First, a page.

Social mobility - October 2017
Once schools and colleges are funded at a sufficient level, they can, in conjunction with other partners, play a fuller part in improving social mobility by helping children and young people realise their full potential.
Schools and colleges have a central role in teaching children and young people about emotional health and well-being, mental health and resilience, alongside supporting them with these issues. Schools and colleges must also ensure that they signpost specialist services that are available and make appropriate referrals.
It is not the role of education to diagnose or treat mental health conditions. Diagnosis and treatment needs to be done by specialist professionals, who are appropriately trained, qualified and clinically supervised. This area of work needs to be adequately resourced to meet the needs of students before they become acute.
Schools and colleges are already accountable for personal development, welfare and safety of children and young people and should not be held accountable further for EHWB through inspection.
Education, Health and Wellbeing - June 2017
It is not the role of education to diagnose or treat mental health conditions. Diagnosis and treatment needs to be done by specialist professionals who are adequately trained, qualified and clinically supervised.
Schools are already accountable for the personal development, welfare and safety of children and young people and should not be held further accountable for EHWB through inspection.
PSHE and SRE - February 2017
Personal, social, health and economic (PSHE) education, including sex and relationships education (SRE), is an important and necessary part of all pupils’ education. PSHE (including SRE) should be a statutory, but not prescriptive, part of children’s learning.
To allow schools the flexibility to deliver high-quality PSHE and SRE which meets the needs of their communities, we consider it unnecessary for the government to provide standardised frameworks or programmes of study.
SEND and CPDL - February 2017
ASCL believes that:
every teacher is a teacher of SEND
every leader is a leader of SEND
there needs to be a greater investment in the development of SEND CPDL that focuses on the expectation of all staff having a basic understanding of the key skills and knowledge necessary to ensure that every teacher is a teacher of SEND. This needs to be supported by the positioning of SEND at the heart of school leadership and not seeing it as the exclusive preserve of the SENCo
Response to government proposal on increasing selection - October 2016
ASCL wants all young people to succeed in order to realise their full potential and to create a workforce with the capacity and skills to enable the UK to thrive in a global economy. We welcome the contribution all type of schools, colleges and universities can and do make to this through collaboration and partnership.
The evidence we have seen does not support the premise that the further expansion of selection will improve education for the majority of young people. The evidence indicates that it will have a damaging impact on the life chances of the majority who do not attend a selective school.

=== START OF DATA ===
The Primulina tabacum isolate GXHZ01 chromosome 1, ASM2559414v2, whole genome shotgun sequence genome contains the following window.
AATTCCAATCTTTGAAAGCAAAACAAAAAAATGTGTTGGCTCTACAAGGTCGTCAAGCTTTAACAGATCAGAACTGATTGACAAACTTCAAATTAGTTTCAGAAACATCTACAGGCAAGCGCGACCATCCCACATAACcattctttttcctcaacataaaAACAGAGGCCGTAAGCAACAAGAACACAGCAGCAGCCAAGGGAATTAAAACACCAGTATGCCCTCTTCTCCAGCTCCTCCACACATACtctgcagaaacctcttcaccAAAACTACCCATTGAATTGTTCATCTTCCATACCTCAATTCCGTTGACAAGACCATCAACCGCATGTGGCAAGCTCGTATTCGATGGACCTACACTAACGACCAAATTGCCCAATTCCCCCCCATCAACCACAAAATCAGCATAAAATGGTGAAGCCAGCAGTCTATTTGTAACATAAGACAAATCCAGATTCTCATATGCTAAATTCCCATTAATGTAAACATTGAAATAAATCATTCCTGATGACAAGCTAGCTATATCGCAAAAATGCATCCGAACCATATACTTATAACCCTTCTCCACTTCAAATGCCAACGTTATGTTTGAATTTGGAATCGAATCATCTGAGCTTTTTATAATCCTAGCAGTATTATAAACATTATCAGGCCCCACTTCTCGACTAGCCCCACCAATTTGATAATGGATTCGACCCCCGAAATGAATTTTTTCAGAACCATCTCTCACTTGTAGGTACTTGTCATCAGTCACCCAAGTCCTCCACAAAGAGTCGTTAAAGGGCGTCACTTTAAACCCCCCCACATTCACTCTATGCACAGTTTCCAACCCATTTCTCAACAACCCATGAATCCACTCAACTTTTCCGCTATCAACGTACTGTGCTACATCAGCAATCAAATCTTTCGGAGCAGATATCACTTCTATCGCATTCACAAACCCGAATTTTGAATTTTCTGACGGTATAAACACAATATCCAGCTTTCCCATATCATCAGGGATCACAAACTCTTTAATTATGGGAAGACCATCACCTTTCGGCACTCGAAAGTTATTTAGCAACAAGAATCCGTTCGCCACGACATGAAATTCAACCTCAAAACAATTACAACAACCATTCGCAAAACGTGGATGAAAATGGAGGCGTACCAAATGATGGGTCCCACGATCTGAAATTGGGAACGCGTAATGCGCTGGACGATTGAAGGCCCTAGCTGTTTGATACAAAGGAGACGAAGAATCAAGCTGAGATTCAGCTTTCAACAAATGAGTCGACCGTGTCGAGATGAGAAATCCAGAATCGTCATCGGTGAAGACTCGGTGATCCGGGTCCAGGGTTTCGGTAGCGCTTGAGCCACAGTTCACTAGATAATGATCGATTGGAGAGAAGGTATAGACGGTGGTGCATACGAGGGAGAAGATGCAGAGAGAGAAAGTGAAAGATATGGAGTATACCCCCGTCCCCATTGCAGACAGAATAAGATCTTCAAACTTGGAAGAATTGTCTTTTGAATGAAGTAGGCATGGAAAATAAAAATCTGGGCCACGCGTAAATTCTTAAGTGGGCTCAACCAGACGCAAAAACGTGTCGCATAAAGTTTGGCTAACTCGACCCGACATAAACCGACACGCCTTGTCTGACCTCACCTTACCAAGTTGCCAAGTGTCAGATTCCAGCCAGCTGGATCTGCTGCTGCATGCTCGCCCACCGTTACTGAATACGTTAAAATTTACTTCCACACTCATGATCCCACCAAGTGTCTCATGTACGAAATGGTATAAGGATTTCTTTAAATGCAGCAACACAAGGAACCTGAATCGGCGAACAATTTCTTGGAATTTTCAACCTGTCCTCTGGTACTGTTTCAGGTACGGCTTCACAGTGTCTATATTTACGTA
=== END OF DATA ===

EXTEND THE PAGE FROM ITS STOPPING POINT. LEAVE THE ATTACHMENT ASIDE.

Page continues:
The expansion of selection is a distraction to the profession’s efforts to ensure that the education system works for everyone.
The best way to deliver a good school place for every child is to ensure existing schools and colleges have sufficient funding and access to a ready supply of high quality teachers and leaders.
Refugee children - July 2016
ASCL welcomes the opportunity to support any government initiative to increase the rights of all children, including refugees and asylum seekers, to the highest quality education. This must include sufficient funding and resources to support their specific needs.
Term-time holidays - July 2016
ASCL welcomes the DfE’s support for the Isle of Wight Council to contest the decision regarding term-time holidays. To support members in their decisionmaking we would welcome greater clarity on what constitutes 'exceptional circumstances'. ASCL would also welcome and support the introduction of more robust means-tested penalties as a deterrent.
Alternative provision - July 2016
In a school led system, it is for each school to determine the curriculum that meets the needs of its students; this includes alternative provision. ASCL agrees that alternative provision for students should be of a high quality, and this should be determined by specialist staff and service providers. ASCL urges the government to ensure that there is equity of access to alternative provision regardless of location, specialists or facilities.
Emotional Health and wellbeing (EHWB) – July 2015
Schools accept the need to promote EHWB, but not to treat students (this is the remit of health professionals). Those treating young people for EHWB need adequate training, qualifications and clinical supervision. This area of work needs to be adequately resourced before the needs of students become acute.
SEN funding - October 2014
ASCL welcomes the greater clarity of the new SEND system and its potential to improve the life chances of those children with special needs and disabilities. In order to fulfil their new responsibilities, schools will need:
Clear and widely agreed methods for assessing the needs of SEND students and allocating resources
Simple and timely access to top up funding to meet the additional needs of High Need students
Notional SEN amounts in school budgets that are sufficient to provide for non-High Need SEND students
SEN funding – February 2014
ASCL is seriously concerned about the proxy indicators used in local formulas to distribute the high incidence low costs special needs funding. This leads to significant variability in the ability to meet need across the country. ASCL calls for consistency, clarity, predictability and security of funding for the most vulnerable students wherever they are educated.